Commercial litigation financing is the process by which a third party funds a litigant's case (usually a plaintiff). The financiers invest in the hopes of securing a substantial interest percentage on the capital loaned. Often, litigation financiers charge 15-20% interest on the principal. Funding litigation is technically classified as an asset purchase, and therefore allows the plaintiff (or defendant) to not be held financially accountable if they lose. The details of such an asset purchase are negotiated between the third party and the litigant, meaning that a litigant can either be held accountable or not depending on the arrangement.

As Michael Allen writes, "[litigation] financing firms closely examine the different probabilities of each case to decide whether it is worth financing." When it comes to picking which lawsuit(s) to fund, several methods of decision-making exist. One of the most successful and commonly-used methods is quantitative analysis. This can be done through an algorithm or a numbers-based model. One company, Legalist, has revolutionized litigation finance by using algorithmic calculations to decide which lawsuits to fund.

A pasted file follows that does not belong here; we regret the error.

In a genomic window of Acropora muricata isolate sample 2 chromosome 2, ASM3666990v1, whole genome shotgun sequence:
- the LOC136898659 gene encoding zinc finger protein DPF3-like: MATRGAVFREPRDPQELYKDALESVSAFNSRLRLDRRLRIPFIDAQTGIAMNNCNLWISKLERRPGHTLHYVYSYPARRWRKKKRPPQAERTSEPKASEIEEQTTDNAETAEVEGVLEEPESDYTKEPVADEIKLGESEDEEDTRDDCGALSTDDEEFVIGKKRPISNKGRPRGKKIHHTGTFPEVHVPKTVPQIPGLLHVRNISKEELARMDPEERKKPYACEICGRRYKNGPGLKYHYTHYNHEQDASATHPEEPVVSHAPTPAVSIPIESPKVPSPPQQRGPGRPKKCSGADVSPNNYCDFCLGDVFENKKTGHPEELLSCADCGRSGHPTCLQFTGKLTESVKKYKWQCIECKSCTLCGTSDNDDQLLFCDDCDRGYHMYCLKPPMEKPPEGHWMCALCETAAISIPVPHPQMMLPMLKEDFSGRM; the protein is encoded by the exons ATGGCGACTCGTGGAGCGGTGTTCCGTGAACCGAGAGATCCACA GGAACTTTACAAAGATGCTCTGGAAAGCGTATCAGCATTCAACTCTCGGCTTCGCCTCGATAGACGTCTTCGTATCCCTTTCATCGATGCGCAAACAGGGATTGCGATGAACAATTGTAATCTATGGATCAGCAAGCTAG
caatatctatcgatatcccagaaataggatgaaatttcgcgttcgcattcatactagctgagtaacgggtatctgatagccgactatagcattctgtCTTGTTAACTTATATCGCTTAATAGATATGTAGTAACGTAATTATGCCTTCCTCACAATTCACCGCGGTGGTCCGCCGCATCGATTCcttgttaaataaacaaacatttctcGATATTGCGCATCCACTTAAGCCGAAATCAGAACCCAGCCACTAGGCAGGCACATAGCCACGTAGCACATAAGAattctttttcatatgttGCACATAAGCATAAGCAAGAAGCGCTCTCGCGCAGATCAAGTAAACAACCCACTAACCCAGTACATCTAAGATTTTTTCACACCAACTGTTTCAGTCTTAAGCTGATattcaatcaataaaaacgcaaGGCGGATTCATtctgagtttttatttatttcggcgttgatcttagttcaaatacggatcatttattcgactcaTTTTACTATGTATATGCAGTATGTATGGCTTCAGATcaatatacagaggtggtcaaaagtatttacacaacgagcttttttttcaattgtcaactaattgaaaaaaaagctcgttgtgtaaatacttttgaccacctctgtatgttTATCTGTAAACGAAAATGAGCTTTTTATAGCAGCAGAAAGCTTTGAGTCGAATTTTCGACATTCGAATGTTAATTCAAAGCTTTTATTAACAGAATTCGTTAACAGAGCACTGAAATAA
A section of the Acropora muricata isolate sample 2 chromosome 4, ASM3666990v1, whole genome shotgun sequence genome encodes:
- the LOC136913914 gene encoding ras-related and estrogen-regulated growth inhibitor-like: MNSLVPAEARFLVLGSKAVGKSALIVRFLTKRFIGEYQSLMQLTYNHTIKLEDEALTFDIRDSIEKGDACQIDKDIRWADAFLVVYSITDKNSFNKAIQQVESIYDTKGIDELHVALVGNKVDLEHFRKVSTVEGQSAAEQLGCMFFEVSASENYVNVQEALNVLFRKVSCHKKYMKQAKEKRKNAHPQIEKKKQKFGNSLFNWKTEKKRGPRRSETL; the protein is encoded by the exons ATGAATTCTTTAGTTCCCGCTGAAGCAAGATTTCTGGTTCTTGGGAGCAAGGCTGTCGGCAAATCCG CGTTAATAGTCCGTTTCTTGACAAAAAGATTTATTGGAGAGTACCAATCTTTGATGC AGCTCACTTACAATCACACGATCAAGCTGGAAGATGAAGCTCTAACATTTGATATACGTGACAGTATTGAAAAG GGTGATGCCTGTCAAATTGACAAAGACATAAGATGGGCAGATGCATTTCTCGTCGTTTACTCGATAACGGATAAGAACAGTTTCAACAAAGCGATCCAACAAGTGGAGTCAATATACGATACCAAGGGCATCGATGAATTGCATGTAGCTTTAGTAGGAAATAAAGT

Legalist

Legalist is a company that utilizes an algorithmic calculation to determine the propensity of success or failure for lawsuits. The business then subsequently funds a plaintiff's case directly if they find it viable. The plaintiff is relieved of financial responsibility if they lose, but they must pay Legalist approximately 25-30% of the winnings if they succeed. They have streamlined the process of acquiring legal funding through their website and algorithmic method. As litigation finance is relatively new (began in the 1990's), I expect many other companies to innovate this sector and further investors' ability to participate in financing litigants.

Moral and Ethical issues

There are inherent moral and ethical issues raised from litigation financing. Many opponents of litigation finance claim that the process increases the number of unnecessary lawsuits. If lawsuits were viewed as popular investment vehicles, this effect might ensue. Another argument against litigation finance is that it allows for undue influence upon the American legal system.